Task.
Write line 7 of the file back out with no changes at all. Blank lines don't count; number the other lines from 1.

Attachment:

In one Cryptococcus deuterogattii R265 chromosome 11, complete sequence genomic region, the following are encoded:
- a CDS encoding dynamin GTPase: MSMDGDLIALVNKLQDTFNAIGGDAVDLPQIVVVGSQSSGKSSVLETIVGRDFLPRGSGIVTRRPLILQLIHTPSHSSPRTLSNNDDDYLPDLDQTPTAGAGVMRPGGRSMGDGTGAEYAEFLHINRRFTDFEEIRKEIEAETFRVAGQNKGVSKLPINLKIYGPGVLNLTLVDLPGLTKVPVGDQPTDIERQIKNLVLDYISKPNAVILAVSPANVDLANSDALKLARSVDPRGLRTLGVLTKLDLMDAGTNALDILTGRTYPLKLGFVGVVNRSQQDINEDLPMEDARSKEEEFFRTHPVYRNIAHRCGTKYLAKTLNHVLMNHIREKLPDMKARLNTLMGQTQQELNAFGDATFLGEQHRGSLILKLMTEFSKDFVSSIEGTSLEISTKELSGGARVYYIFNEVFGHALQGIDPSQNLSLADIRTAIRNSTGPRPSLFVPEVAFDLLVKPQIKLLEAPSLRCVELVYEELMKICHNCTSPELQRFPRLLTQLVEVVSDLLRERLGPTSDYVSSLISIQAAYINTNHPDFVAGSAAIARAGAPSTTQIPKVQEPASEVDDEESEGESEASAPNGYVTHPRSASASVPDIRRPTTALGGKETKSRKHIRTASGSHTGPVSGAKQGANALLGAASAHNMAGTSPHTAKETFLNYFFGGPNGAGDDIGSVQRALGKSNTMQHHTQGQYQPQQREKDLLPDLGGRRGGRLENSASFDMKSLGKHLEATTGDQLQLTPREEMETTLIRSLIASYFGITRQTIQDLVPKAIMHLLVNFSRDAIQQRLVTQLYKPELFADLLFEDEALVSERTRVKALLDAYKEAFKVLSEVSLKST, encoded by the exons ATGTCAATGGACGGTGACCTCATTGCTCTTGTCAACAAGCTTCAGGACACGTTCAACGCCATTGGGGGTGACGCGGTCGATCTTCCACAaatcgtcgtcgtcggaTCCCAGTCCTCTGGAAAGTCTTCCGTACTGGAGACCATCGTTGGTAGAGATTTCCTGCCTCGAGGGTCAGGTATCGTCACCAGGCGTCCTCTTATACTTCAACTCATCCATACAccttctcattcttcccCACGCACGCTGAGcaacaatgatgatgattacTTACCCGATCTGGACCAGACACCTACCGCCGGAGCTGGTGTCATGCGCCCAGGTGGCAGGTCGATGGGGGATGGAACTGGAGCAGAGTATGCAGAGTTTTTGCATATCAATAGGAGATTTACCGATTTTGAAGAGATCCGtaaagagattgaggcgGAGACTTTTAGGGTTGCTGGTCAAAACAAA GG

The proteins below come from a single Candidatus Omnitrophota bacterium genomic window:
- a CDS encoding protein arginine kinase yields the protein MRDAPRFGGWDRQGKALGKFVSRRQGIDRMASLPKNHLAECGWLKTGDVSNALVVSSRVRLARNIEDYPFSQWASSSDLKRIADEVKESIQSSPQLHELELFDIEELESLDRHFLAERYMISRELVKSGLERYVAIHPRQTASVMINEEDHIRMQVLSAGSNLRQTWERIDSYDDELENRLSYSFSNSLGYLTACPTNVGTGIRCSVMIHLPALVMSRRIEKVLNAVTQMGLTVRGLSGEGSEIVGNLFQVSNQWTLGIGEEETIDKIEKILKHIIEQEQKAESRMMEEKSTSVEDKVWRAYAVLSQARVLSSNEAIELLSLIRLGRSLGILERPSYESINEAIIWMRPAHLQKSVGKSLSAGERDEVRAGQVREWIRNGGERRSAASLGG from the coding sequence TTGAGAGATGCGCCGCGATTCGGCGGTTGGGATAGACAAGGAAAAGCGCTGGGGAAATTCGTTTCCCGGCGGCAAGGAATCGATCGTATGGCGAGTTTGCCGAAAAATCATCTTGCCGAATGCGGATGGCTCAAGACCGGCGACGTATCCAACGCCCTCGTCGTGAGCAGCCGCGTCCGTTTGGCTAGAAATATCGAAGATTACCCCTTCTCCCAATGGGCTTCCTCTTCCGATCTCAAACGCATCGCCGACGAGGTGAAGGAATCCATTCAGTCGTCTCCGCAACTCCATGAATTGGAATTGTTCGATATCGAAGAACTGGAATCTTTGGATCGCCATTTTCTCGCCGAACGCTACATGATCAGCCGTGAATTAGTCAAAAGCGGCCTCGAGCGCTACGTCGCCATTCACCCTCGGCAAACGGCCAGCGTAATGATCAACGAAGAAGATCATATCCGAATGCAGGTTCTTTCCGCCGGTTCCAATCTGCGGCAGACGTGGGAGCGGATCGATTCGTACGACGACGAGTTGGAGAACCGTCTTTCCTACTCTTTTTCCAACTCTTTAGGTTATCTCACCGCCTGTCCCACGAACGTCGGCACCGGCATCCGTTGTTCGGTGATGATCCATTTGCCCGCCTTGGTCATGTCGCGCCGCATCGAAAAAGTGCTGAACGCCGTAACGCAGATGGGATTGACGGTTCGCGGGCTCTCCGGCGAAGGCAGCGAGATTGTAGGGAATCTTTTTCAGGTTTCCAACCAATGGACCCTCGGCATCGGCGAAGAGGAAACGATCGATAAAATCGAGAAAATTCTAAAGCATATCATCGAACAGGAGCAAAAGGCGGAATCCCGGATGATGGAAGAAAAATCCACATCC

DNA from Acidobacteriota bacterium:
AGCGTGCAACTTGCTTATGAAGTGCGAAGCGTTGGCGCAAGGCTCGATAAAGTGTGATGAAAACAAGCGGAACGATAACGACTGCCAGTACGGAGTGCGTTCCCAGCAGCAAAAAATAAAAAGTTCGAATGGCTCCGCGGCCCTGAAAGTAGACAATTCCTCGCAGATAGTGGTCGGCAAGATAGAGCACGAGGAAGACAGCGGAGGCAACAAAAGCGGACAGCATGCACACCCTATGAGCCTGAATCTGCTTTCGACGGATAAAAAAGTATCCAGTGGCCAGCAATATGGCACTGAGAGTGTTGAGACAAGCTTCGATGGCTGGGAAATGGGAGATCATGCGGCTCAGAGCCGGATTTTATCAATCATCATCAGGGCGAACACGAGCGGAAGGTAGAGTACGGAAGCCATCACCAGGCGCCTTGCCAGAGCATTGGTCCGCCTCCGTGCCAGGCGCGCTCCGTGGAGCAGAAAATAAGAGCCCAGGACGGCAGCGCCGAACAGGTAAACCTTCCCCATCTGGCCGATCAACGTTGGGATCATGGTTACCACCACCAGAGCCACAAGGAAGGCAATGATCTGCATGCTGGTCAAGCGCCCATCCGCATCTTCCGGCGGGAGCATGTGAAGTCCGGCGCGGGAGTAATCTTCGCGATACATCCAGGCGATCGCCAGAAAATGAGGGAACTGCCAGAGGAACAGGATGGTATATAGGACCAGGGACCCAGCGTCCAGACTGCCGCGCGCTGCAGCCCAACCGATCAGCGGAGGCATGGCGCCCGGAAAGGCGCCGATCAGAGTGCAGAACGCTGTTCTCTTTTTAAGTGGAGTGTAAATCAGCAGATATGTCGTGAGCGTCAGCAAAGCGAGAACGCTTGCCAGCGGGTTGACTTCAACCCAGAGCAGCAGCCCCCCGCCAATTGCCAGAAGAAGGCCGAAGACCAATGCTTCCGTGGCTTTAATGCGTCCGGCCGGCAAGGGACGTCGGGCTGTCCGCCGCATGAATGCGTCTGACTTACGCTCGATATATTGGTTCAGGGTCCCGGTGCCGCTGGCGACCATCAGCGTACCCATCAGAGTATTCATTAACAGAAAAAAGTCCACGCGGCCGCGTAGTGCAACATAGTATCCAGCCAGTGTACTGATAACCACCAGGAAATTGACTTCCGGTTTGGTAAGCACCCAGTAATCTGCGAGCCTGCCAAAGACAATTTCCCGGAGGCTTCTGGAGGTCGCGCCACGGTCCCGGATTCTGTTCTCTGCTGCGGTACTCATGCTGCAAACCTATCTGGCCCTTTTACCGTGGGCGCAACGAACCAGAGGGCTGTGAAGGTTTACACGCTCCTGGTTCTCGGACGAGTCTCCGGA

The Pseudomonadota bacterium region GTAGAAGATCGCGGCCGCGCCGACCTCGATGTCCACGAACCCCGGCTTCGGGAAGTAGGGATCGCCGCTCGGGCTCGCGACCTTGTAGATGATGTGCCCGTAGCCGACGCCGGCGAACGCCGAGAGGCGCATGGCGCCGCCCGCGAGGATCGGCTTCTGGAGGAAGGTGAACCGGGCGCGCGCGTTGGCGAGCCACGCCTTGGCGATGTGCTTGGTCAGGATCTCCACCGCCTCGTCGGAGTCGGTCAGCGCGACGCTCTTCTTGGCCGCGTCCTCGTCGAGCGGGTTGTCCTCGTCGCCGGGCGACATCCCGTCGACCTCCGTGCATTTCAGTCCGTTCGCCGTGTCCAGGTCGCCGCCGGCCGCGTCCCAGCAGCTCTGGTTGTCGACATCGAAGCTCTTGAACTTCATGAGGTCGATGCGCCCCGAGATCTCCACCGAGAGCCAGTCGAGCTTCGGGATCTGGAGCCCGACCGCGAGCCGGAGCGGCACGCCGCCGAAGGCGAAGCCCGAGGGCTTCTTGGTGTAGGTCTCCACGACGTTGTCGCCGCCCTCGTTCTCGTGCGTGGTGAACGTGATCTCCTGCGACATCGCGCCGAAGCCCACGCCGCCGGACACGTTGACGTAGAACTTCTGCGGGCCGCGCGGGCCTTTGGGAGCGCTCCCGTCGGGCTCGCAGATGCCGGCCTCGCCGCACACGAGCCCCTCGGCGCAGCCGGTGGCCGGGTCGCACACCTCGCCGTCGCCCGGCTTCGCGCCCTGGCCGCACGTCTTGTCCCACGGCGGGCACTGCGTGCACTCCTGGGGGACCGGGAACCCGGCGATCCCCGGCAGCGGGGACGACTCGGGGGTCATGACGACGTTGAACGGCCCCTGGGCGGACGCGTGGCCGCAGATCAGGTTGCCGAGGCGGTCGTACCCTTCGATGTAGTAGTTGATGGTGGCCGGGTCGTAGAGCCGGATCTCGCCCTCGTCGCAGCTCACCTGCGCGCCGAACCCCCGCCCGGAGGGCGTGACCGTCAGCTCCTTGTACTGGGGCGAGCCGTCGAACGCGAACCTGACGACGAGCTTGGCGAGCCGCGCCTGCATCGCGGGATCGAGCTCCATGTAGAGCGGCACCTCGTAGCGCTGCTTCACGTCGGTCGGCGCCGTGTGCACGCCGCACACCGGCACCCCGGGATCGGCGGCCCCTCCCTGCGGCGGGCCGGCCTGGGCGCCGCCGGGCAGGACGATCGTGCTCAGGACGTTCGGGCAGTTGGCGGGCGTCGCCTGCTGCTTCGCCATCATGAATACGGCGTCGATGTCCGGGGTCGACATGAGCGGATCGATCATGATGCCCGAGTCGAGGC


The Pseudomonadota bacterium region GTAGAAGATCGCGGCCGCGCCGACCTCGATGTCCACGAACCCCGGCTTCGGGAAGTAGGGATCGCCGCTCGGGCTCGCGACCTTGTAGATGATGTGCCCGTAGCCGACGCCGGCGAACGCCGAGAGGCGCATGGCGCCGCCCGCGAGGATCGGCTTCTGGAGGAAGGTGAACCGGGCGCGCGCGTTGGCGAGCCACGCCTTGGCGATGTGCTTGGTCAGGATCTCCACCGCCTCGTCGGAGTCGGTCAGCGCGACGCTCTTCTTGGCCGCGTCCTCGTCGAGCGGGTTGTCCTCGTCGCCGGGCGACATCCCGTCGACCTCCGTGCATTTCAGTCCGTTCGCCGTGTCCAGGTCGCCGCCGGCCGCGTCCCAGCAGCTCTGGTTGTCGACATCGAAGCTCTTGAACTTCATGAGGTCGATGCGCCCCGAGATCTCCACCGAGAGCCAGTCGAGCTTCGGGATCTGGAGCCCGACCGCGAGCCGGAGCGGCACGCCGCCGAAGGCGAAGCCCGAGGGCTTCTTGGTGTAGGTCTCCACGACGTTGTCGCCGCCCTCGTTCTCGTGCGTGGTGAACGTGATCTCCTGCGACATCGCGCCGAAGCCCACGCCGCCGGACACGTTGACGTAGAACTTCTGCGGGCCGCGCGGGCCTTTGGGAGCGCTCCCGTCGGGCTCGCAGATGCCGGCCTCGCCGCACACGAGCCCCTCGGCGCAGCCGGTGGCCGGGTCGCACACCTCGCCGTCGCCCGGCTTCGCGCCCTGGCCGCACGTCTTGTCCCACGGCGGGCACTGCGTGCACTCCTGGGGGACCGGGAACCCGGCGATCCCCGGCAGCGGGGACGACTCGGGGGTCATGACGACGTTGAACGGCCCCTGGGCGGACGCGTGGCCGCAGATCAGGTTGCCGAGGCGGTCGTACCCTTCGATGTAGTAGTTGATGGTGGCCGGGTCGTAGAGCCGGATCTCGCCCTCGTCGCAGCTCACCTGCGCGCCGAACCCCCGCCCGGAGGGCGTGACCGTCAGCTCCTTGTACTGGGGCGAGCCGTCGAACGCGAACCTGACGACGAGCTTGGCGAGCCGCGCCTGCATCGCGGGATCGAGCTCCATGTAGAGCGGCACCTCGTAGCGCTGCTTCACGTCGGTCGGCGCCGTGTGCACGCCGCACACCGGCACCCCGGGATCGGCGGCCCCTCCCTGCGGCGGGCCGGCCTGGGCGCCGCCGGGCAGGACGATCGTGCTCAGGACGTTCGGGCAGTTGGCGGGCGTCGCCTGCTGCTTCGCCATCATGAATACGGCGTCGATGTCCGGGGTCGACATGAGCGGATCGATCATGATGCCCGAGTCGAGGC